chasing fairytales and booking flights to places I’ve never been
Because life Isn’t long and we don’t know when it will end
and sometimes you can’t wait around for your prince to step in
oh I am a kid again”

Every word at the end of a line in this chorus is a near rhyme. AgAIN, bEEN, ENd, IN, and agAIN. If you spoke this chorus aloud, odds are you would catch the discrepancies in sound, but when sung over a background of musical instruments, it’s less obvious. This is due to the fact that vocalists tend to linger on vowels instead of consonants while singing, Since the vowel sounds in all of these words are very similar, as the vocalist lingers on them, the vowel becomes the most important part of each of these words and the rhyme scheme works.

This is the same technique I use in the song I am currently writing. It is a duet–featuring a male voice speak/singing a part over the bridge. Part of his lyrics go:

“I thought I saw you last night
Across the bar with some other guy
True, you were never mine
But when he held you tight
I said “I’m fine”; I lied
Can’t you see I’m crying”

This goes even one step further than the song about being a kid again. Not only does it use the same vowel sound at the end of every line, but it also sneaks it into the middle of lines here and there. In this case the sound I was looking for was the long “I” sound.

I thought I saw you last night
Across the bar with some other guy
True, you were never mine
But when he held you tight
I said “I’m fine”; I lied
Can’t you see I’m crying”

So, do songs HAVE to rhyme? No, of course they don’t. Is rhyme a good tool to use to make your lyrics easy to remember? For sure! However, there’s no ONE way to use rhyme. You can go the simple way with perfect rhymes, or dive into something a little more complex. To each their own!

Songwriting Resources

Hello, all! This week I figured I would share a few of my favorite websites/resources that have helped me with my music throughout my own artistic journey. Hopefully they’ll be able to inspire/instruct a few people just as they inspired and instructed me.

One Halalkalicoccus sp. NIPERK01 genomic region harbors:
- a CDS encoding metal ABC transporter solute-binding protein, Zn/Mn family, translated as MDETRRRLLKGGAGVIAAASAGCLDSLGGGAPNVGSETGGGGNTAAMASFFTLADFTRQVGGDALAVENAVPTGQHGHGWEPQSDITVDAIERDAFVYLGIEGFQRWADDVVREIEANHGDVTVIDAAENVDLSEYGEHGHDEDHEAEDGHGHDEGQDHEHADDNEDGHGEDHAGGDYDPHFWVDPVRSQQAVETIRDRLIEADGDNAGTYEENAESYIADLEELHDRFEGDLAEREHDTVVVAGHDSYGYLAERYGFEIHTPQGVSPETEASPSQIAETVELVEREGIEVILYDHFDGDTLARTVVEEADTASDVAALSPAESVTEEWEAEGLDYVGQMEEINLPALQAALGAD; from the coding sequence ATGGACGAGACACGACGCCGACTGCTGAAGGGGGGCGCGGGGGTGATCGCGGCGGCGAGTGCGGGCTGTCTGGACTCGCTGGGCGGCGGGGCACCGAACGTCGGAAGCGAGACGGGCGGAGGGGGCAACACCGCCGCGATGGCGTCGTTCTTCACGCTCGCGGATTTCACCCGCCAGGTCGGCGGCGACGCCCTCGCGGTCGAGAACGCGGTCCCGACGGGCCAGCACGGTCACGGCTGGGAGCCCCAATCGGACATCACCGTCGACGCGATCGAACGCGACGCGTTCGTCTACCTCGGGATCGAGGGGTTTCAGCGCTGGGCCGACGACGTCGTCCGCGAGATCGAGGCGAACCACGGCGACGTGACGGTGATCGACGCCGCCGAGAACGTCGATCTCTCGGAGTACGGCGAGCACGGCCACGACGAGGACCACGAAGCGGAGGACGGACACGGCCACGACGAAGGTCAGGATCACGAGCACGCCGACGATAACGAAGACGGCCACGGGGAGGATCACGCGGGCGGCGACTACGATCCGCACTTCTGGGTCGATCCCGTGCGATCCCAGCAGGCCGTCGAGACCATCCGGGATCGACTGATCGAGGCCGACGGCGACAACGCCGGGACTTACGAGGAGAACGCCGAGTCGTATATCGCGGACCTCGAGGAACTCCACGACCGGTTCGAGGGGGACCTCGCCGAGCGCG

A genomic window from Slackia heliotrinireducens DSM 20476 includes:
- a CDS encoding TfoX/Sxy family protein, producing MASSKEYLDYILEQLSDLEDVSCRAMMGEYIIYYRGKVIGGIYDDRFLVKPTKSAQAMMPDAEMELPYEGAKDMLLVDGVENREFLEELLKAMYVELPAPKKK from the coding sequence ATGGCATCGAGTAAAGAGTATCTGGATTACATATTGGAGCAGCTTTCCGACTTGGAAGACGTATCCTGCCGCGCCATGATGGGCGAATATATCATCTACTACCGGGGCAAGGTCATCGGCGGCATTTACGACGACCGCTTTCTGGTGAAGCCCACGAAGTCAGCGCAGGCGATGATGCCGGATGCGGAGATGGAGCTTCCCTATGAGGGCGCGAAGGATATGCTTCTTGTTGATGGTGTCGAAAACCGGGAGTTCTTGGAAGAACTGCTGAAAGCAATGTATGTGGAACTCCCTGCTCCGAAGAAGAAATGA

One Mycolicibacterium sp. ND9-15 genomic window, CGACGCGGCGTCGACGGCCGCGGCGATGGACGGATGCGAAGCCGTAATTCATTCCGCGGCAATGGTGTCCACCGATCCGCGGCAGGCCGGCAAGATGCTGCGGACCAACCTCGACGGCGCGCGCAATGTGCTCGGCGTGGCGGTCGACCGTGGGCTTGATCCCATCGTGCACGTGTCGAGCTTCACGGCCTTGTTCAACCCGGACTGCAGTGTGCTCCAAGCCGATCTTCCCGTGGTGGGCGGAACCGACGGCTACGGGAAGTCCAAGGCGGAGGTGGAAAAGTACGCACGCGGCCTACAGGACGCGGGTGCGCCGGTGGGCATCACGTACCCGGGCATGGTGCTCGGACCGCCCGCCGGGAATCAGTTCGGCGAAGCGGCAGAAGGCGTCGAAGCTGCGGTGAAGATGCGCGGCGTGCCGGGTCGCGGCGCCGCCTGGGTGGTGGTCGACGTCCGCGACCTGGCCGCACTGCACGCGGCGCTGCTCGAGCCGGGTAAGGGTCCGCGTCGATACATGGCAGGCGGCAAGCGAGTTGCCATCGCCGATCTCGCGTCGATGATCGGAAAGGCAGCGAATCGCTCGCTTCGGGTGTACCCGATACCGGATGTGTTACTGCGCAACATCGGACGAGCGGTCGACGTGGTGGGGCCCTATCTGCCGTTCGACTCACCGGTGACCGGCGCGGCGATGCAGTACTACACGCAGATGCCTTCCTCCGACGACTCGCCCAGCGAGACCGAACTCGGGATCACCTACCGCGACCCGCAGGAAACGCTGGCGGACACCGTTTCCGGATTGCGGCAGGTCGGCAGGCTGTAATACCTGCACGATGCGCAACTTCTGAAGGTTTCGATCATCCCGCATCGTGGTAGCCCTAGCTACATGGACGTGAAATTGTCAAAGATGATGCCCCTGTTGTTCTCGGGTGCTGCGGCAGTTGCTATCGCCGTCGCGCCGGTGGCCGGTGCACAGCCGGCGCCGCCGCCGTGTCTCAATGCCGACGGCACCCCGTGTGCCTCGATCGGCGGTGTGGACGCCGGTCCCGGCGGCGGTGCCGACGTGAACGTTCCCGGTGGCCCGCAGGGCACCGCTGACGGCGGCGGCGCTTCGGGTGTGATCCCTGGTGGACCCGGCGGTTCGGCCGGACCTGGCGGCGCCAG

The big one: Ultimate Guitar. This is the place I find the majority of my chord sheets for different songs I cover. Users are able to upload and edit chords and tabs, and each sheet is able to be rated by other users so you can see what kind of quality the particular version is.

Chordify is another cool site. It takes youtube videos and mp3 files and turns the audio into chords on the spot. It’s not always 100% accurate or reliable, but it’s definitely a cool idea, and I’d say it’s worth checking out.

For anyone who does any Christian religious music, SongSelect is my website of choice. This is a database of worship songs and other religious material which works great for printing out materials for church bands/worship nights/etc.

Musescore is a great resource but you do have to have an account to gain access to its full features. This is a database of PDFs and sheet music available to purchase or download. It also allows you to create your own sheet music. I don’t have a lot of experience with this particular resource, but I have friends who swear by it.

If you write music note by note on a staff, Noteflight is the place for you. I’ve used it mostly for arranging for a cappella ensembles in the past, but I know people who arrange/write for choirs, piano, orchestras, bands, etc. on this site. It’s easy to use for the most part, and really allows for you to create whatever you can possibly think up: an A+ resource in my opinion.


If you need an online guitar tuner, Fender has your back! I often forget my tuner when I bring one of my guitars somewhere, and this online tool has really helped me.

The Ultimate Guitar mobile app also has a built in chromatic tuner, brain tuner, metronome, chord library, chord progression database, and much more. Honestly just download it right now. I use it almost every day.

RhymeZone is another big one for me. When I’m writing lyrics I often find myself stuck in a situation where I have one super strong line and nothing to pair it with. RhymeZone allows you to search for perfect rhymes, near rhymes, synonyms, descriptive phrases, and much more, It also displays single word results and entire phrases that may match your rhyme scheme as well.

Bits and Pieces

I’ve had a rough week or so in terms of writing anything good enough to deem worthy of finishing. So instead of posting a full song this week, I’ve decided to post a few bits and pieces I’ve written down in the last few months.

Some are sad, some are happy. The styles are all different, and I’m not sure exactly what the tune to some of them are yet. But there is a certain beauty in an unfinished song. They’re in their ‘poetry’ stages. So, here you go: